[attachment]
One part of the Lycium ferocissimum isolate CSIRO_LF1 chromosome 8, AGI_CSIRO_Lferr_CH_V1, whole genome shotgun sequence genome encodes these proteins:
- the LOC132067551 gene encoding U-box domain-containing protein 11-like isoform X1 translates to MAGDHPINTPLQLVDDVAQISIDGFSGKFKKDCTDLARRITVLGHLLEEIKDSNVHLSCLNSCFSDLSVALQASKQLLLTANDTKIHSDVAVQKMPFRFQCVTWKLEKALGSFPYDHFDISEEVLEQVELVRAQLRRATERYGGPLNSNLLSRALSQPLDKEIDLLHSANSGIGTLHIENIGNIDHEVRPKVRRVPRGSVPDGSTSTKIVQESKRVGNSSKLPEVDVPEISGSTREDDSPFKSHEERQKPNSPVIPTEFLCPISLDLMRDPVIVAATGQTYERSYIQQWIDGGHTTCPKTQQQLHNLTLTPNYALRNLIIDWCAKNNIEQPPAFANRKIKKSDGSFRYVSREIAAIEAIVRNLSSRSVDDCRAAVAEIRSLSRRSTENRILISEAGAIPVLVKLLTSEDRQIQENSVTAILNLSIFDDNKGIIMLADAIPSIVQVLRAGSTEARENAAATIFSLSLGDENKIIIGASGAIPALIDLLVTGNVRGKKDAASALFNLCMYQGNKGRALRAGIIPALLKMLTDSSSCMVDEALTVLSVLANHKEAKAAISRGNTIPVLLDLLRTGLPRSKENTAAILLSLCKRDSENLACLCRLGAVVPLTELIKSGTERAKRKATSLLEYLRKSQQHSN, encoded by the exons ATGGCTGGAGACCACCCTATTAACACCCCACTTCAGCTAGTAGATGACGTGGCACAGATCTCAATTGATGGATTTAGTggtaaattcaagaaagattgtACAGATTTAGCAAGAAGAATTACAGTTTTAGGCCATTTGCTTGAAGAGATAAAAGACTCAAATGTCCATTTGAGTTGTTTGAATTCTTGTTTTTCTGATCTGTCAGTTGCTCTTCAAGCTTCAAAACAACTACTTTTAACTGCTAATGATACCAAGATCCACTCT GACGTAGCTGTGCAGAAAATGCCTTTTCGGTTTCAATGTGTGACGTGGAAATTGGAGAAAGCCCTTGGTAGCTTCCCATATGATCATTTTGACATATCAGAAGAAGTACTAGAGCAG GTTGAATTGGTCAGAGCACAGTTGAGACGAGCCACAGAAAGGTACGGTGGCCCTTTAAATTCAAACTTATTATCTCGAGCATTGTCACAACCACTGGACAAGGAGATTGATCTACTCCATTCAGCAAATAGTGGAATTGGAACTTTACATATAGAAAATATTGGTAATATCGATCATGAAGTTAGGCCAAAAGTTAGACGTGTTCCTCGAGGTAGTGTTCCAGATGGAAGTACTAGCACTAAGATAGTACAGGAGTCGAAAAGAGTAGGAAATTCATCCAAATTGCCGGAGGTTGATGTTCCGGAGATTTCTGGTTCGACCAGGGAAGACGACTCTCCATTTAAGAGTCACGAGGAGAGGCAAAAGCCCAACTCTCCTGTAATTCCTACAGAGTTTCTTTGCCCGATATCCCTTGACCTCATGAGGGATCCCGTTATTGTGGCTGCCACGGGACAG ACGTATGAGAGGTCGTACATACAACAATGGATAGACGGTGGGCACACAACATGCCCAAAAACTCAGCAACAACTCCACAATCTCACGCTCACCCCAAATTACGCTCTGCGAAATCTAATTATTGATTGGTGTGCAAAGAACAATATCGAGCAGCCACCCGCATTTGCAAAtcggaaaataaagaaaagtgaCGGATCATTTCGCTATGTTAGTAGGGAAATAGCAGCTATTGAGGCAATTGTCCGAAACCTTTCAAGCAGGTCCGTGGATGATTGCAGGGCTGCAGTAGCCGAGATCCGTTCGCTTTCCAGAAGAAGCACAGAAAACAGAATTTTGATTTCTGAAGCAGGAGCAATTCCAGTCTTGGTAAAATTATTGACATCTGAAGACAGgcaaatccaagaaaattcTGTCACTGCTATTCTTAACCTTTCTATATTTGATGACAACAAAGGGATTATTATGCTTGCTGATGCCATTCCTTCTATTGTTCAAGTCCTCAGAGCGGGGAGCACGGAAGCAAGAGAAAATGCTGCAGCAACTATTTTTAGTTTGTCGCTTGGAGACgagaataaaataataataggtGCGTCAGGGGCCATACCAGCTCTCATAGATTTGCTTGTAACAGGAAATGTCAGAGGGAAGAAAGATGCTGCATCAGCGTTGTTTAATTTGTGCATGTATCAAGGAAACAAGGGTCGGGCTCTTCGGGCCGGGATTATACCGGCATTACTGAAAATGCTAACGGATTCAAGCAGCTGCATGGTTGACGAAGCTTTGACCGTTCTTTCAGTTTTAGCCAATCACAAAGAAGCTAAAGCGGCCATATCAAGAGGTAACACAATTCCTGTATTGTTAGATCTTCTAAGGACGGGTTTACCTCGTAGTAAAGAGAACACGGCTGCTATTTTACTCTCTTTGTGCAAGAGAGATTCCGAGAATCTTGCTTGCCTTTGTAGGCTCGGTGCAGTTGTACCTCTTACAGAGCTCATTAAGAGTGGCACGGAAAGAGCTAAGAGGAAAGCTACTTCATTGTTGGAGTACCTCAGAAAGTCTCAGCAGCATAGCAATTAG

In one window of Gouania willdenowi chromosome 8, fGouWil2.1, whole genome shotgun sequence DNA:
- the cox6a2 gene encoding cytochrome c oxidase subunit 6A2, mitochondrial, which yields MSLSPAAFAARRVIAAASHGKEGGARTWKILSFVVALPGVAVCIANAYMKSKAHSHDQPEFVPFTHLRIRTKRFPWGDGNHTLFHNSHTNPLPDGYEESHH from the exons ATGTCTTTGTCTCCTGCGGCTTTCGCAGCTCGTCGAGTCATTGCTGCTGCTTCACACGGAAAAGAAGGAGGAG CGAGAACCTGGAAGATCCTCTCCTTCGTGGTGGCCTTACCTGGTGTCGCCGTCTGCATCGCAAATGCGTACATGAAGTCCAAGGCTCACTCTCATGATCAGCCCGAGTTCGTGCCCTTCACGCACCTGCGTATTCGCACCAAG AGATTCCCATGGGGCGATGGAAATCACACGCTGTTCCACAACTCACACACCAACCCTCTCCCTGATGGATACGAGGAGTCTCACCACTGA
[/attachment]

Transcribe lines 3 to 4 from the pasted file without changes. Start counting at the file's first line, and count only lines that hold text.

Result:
In one window of Gouania willdenowi chromosome 8, fGouWil2.1, whole genome shotgun sequence DNA:
- the cox6a2 gene encoding cytochrome c oxidase subunit 6A2, mitochondrial, which yields MSLSPAAFAARRVIAAASHGKEGGARTWKILSFVVALPGVAVCIANAYMKSKAHSHDQPEFVPFTHLRIRTKRFPWGDGNHTLFHNSHTNPLPDGYEESHH from the exons ATGTCTTTGTCTCCTGCGGCTTTCGCAGCTCGTCGAGTCATTGCTGCTGCTTCACACGGAAAAGAAGGAGGAG CGAGAACCTGGAAGATCCTCTCCTTCGTGGTGGCCTTACCTGGTGTCGCCGTCTGCATCGCAAATGCGTACATGAAGTCCAAGGCTCACTCTCATGATCAGCCCGAGTTCGTGCCCTTCACGCACCTGCGTATTCGCACCAAG AGATTCCCATGGGGCGATGGAAATCACACGCTGTTCCACAACTCACACACCAACCCTCTCCCTGATGGATACGAGGAGTCTCACCACTGA